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I HAD thought that we had already derived from this war all 1 the lessons that it was designed to teach, whether by its discipline of suffering and sacrifice, or its fruits of triumph and rejoicing, - lessons of humiliation, lessons of patience, lessons of endurance, lessons of courage, lessons of faith, of hope, of beneficence, and lessons of ever-growing confidence in our Government and in Almighty God. But it seems that that voice and holy Providence which has guided us at every step of the war had yet other lessons for the nation, the necessity and the fitness of which we recognize to-day. First, amid the rejoicings of victory, and the feelings of magnanimity and forbearance called forth by the humiliation of the enemy, there was needed one final revelation of the atrocity of this treason, at which the nation and the civilized world should stand aghast. From first to last this conspiracy has been one stupendous crime, without plea of ignorance or of provocation, and without a shadow of justifying motive; but it was left for its expiring hours to unveil to us the horrible depths of its atrocity. For, whatever the motive or impulse of the assassins, they represent the spirit of the conspiracy. Vanquished in the field, its pretence of a government overthrown, its military power broken, its political leaders fugitive, its finances scattered to the winds, it comes with stealthy tread into the scenes of socia



festivity, and from behind drives the bullet of the assassin through the head of the mildest, gentlest of men, as he sits beside his wife in a circle of friends; and then, with an infamy yet more horrible, it invades the sacred chamber of sickness, the awful sanctity of impending death, and there butchers a feeble, maimed old man, upon his bed. It is the monster crime of history. Yet it was needful that this conspiracy should thus reveal itself for the final, righteous condemnation of the civilized world. Henceforth all nations will know with what we have have been dealing in these four weary and terrible years.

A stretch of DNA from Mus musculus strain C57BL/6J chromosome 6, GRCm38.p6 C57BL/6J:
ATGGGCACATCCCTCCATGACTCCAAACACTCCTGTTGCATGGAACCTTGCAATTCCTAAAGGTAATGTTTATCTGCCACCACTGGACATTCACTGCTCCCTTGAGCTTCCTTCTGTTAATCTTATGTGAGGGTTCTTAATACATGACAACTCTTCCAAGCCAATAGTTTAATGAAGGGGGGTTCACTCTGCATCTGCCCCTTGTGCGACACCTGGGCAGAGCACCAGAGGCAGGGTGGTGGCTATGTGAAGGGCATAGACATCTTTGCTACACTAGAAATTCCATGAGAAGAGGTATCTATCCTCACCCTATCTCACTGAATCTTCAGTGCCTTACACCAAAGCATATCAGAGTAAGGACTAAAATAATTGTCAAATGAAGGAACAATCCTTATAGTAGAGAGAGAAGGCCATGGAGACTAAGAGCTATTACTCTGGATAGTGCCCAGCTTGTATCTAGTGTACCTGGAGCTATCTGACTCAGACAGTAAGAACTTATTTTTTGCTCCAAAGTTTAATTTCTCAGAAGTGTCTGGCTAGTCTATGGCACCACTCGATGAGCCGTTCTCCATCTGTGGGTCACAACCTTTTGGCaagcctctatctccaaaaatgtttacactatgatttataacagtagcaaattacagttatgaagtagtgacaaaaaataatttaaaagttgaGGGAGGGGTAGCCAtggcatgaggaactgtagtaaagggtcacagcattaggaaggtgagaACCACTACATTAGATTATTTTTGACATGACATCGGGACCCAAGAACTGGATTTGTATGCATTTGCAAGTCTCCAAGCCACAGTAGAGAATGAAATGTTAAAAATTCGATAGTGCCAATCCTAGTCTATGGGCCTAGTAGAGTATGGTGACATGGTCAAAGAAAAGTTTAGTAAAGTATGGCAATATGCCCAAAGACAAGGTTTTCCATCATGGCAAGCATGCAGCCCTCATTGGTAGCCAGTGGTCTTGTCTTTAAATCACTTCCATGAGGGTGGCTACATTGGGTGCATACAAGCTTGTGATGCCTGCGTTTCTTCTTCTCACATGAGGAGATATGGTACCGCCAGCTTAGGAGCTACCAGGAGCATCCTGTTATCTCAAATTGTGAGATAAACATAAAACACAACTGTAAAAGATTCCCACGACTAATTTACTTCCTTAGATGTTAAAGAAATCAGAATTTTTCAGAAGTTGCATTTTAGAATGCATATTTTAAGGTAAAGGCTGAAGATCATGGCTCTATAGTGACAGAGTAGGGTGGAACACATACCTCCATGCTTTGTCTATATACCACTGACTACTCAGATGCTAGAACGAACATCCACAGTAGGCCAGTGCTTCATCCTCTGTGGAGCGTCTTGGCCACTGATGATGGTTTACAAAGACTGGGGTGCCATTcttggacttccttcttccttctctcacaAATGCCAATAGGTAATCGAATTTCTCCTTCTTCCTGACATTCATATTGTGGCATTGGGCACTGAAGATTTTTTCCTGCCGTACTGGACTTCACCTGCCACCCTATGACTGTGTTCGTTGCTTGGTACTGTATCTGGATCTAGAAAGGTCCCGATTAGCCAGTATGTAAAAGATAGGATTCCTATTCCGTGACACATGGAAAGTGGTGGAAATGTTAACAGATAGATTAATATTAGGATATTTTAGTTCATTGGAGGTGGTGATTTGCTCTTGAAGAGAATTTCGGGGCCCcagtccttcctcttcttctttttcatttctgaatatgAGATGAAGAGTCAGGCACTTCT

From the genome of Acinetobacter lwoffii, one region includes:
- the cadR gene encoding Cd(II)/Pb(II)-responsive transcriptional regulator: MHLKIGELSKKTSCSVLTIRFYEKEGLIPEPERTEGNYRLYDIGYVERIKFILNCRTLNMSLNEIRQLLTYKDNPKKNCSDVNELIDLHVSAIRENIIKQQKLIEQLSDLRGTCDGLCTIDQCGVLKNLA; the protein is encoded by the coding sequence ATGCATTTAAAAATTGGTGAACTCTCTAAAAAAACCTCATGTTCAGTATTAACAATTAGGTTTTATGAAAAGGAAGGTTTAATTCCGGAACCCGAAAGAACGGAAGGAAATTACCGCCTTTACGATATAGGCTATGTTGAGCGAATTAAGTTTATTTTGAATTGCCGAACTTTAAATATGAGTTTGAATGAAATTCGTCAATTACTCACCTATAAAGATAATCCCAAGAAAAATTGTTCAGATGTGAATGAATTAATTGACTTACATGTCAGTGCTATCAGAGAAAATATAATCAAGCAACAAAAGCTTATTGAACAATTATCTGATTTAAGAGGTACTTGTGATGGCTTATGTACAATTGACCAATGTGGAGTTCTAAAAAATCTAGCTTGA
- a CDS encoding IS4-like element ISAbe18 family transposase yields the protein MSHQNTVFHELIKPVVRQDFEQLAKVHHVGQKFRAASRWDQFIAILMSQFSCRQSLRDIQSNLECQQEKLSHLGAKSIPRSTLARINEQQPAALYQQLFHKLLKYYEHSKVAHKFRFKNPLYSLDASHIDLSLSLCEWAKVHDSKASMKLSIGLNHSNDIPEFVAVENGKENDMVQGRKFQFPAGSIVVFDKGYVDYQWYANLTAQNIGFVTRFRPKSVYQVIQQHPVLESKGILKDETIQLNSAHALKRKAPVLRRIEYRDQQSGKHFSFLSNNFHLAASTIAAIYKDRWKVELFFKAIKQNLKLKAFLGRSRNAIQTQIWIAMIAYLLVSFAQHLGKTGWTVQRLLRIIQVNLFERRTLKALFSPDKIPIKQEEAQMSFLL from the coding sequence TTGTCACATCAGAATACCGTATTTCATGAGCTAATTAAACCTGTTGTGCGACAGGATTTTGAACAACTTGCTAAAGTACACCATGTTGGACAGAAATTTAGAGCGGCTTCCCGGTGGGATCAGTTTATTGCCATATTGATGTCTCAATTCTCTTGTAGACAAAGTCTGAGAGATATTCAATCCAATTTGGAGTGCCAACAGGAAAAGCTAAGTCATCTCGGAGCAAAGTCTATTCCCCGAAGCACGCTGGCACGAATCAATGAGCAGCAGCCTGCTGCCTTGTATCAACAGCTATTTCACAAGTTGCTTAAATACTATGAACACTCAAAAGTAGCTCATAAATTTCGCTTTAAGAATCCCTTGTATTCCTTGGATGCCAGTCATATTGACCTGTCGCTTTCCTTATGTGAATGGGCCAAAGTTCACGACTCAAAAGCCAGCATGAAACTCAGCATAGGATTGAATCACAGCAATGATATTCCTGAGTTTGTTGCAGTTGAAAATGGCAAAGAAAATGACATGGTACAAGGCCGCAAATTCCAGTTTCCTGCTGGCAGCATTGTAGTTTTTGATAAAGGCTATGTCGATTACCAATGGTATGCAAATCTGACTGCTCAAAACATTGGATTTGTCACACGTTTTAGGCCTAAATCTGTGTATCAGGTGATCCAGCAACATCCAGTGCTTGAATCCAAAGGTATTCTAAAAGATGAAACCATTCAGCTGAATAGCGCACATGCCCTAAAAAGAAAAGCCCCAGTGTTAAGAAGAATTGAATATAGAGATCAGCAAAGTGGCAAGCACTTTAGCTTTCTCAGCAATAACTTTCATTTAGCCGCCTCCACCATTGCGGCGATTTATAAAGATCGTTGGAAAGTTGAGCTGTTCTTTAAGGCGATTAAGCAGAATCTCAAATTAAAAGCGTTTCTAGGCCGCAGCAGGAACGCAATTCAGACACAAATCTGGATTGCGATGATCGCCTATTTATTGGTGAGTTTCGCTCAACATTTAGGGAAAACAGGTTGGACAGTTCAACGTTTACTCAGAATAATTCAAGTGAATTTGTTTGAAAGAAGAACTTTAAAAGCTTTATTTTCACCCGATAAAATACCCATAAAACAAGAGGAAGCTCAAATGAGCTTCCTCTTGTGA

The nation needed another lesson of unity, which could be learned only through a great sympathetic sorrow. We bow to-day before the majesty of sorrow, and feel that we are one. We have felt the spontaneous thrill of patriotism, when the vast area in front of this building was thronged with citizens outraged at the fall of Sumter. We have felt the sympathetic throb of common dangers, and have been pressed together by our perils and our fears. And we have felt also the thrill of exultation, and the community of joy. But nothing so fuses and welds human souls together as participation in some great sorrow. Henceforth our souls are one. Even the tone of opposition journals has been melted to-day into the pathos of this mighty grief. Henceforth this nation is fused into one, in the crucible of calamity, and is cemented by the blood of its Head.